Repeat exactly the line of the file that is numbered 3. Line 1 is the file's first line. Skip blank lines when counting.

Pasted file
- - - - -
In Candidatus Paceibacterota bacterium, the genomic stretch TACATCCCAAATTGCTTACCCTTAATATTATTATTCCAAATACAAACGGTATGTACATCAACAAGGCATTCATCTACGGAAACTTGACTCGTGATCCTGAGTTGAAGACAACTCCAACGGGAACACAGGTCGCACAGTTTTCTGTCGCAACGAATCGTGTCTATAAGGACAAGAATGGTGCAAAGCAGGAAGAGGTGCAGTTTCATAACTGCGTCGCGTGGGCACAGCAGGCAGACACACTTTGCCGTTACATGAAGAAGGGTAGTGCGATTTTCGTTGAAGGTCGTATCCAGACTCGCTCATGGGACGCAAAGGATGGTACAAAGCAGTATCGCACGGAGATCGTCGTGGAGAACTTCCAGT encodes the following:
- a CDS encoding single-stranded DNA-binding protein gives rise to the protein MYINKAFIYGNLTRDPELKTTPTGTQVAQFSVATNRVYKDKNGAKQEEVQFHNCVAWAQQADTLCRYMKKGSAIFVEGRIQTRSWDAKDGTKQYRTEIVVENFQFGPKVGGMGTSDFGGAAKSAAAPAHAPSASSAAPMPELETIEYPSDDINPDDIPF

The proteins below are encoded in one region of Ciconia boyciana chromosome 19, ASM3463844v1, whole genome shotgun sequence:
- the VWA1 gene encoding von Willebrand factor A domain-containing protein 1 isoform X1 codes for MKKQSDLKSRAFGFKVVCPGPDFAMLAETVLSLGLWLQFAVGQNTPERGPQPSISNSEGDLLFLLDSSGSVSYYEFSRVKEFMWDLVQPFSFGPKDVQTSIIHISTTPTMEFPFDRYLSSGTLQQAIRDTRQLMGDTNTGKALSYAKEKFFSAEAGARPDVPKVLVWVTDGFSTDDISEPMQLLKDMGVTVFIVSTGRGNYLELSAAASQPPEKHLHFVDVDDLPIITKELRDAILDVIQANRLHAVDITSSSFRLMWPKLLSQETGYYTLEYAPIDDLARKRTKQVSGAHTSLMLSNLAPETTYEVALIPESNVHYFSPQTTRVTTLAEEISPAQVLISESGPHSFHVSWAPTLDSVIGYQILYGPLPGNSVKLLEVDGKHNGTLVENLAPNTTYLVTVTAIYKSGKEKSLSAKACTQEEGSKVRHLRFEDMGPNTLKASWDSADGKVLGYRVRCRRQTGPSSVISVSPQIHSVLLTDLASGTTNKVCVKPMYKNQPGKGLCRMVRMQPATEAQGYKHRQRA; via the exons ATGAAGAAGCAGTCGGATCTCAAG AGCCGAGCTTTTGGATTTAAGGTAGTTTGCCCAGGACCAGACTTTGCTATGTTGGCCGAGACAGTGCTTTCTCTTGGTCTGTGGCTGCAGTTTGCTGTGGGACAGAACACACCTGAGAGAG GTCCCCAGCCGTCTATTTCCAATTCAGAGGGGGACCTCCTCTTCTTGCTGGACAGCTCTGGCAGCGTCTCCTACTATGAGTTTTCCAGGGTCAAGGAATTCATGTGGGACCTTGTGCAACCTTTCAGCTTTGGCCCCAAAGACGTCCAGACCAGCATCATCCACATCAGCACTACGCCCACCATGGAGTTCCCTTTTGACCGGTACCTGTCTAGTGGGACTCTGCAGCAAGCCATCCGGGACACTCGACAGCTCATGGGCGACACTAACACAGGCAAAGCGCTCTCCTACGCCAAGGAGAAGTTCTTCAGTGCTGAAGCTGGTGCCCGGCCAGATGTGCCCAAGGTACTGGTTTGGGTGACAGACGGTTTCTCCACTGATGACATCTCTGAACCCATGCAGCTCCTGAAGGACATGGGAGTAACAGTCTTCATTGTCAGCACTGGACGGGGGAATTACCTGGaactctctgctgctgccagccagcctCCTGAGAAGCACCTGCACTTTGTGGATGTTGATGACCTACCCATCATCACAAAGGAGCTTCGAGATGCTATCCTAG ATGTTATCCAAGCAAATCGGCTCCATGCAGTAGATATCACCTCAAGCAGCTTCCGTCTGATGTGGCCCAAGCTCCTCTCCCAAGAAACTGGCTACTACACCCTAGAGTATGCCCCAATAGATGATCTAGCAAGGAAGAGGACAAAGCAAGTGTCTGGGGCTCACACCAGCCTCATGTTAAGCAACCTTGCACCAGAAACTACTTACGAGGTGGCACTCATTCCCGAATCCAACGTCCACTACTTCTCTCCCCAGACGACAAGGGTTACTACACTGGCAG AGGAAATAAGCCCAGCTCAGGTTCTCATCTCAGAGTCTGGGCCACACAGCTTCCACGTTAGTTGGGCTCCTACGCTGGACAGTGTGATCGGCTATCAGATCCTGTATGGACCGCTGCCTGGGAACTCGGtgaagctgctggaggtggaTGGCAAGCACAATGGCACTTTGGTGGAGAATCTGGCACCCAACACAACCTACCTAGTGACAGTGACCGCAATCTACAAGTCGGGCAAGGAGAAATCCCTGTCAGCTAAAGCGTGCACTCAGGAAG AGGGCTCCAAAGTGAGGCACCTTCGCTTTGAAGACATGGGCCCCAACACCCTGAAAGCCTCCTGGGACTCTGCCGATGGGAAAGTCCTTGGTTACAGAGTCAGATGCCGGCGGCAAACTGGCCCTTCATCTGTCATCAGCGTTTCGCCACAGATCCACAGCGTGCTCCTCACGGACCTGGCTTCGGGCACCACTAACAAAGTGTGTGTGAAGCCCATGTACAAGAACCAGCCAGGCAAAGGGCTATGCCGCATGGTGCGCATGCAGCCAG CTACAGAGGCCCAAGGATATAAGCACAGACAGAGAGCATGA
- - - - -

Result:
The proteins below are encoded in one region of Ciconia boyciana chromosome 19, ASM3463844v1, whole genome shotgun sequence: